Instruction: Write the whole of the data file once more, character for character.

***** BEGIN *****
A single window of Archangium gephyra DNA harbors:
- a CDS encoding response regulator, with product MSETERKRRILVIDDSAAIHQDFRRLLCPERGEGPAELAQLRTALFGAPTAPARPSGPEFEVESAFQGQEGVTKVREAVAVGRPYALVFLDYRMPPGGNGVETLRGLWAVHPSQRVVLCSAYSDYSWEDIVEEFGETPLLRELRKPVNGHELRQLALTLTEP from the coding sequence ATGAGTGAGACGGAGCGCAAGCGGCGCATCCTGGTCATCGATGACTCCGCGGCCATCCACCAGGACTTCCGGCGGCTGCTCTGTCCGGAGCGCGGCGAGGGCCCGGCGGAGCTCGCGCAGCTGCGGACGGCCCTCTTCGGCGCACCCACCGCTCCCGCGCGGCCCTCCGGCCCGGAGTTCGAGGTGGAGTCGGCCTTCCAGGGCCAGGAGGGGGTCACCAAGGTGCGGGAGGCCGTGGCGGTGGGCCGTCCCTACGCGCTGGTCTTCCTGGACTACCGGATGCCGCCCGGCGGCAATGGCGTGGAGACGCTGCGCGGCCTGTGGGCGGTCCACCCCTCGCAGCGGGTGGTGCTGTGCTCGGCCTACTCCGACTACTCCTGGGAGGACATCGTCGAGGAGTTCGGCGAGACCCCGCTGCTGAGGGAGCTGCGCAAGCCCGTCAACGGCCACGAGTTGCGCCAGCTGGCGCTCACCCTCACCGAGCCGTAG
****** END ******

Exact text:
A single window of Archangium gephyra DNA harbors:
- a CDS encoding response regulator, with product MSETERKRRILVIDDSAAIHQDFRRLLCPERGEGPAELAQLRTALFGAPTAPARPSGPEFEVESAFQGQEGVTKVREAVAVGRPYALVFLDYRMPPGGNGVETLRGLWAVHPSQRVVLCSAYSDYSWEDIVEEFGETPLLRELRKPVNGHELRQLALTLTEP from the coding sequence ATGAGTGAGACGGAGCGCAAGCGGCGCATCCTGGTCATCGATGACTCCGCGGCCATCCACCAGGACTTCCGGCGGCTGCTCTGTCCGGAGCGCGGCGAGGGCCCGGCGGAGCTCGCGCAGCTGCGGACGGCCCTCTTCGGCGCACCCACCGCTCCCGCGCGGCCCTCCGGCCCGGAGTTCGAGGTGGAGTCGGCCTTCCAGGGCCAGGAGGGGGTCACCAAGGTGCGGGAGGCCGTGGCGGTGGGCCGTCCCTACGCGCTGGTCTTCCTGGACTACCGGATGCCGCCCGGCGGCAATGGCGTGGAGACGCTGCGCGGCCTGTGGGCGGTCCACCCCTCGCAGCGGGTGGTGCTGTGCTCGGCCTACTCCGACTACTCCTGGGAGGACATCGTCGAGGAGTTCGGCGAGACCCCGCTGCTGAGGGAGCTGCGCAAGCCCGTCAACGGCCACGAGTTGCGCCAGCTGGCGCTCACCCTCACCGAGCCGTAG